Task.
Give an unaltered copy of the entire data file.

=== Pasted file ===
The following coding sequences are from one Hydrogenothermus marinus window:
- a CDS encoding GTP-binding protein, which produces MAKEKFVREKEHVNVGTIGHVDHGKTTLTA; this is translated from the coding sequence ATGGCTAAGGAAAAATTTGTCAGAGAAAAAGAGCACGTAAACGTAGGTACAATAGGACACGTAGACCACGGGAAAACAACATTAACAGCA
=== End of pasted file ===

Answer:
The following coding sequences are from one Hydrogenothermus marinus window:
- a CDS encoding GTP-binding protein, which produces MAKEKFVREKEHVNVGTIGHVDHGKTTLTA; this is translated from the coding sequence ATGGCTAAGGAAAAATTTGTCAGAGAAAAAGAGCACGTAAACGTAGGTACAATAGGACACGTAGACCACGGGAAAACAACATTAACAGCA